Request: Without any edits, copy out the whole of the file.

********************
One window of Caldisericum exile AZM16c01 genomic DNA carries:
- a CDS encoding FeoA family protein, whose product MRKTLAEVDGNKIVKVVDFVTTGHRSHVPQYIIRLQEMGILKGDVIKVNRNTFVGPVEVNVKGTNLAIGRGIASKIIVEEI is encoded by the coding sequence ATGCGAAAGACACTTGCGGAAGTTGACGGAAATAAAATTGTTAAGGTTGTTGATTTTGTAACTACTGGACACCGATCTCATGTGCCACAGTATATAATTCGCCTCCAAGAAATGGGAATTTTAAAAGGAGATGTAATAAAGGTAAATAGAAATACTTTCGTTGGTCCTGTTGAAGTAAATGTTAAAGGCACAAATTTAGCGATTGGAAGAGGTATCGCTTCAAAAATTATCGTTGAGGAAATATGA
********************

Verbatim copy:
One window of Caldisericum exile AZM16c01 genomic DNA carries:
- a CDS encoding FeoA family protein, whose product MRKTLAEVDGNKIVKVVDFVTTGHRSHVPQYIIRLQEMGILKGDVIKVNRNTFVGPVEVNVKGTNLAIGRGIASKIIVEEI is encoded by the coding sequence ATGCGAAAGACACTTGCGGAAGTTGACGGAAATAAAATTGTTAAGGTTGTTGATTTTGTAACTACTGGACACCGATCTCATGTGCCACAGTATATAATTCGCCTCCAAGAAATGGGAATTTTAAAAGGAGATGTAATAAAGGTAAATAGAAATACTTTCGTTGGTCCTGTTGAAGTAAATGTTAAAGGCACAAATTTAGCGATTGGAAGAGGTATCGCTTCAAAAATTATCGTTGAGGAAATATGA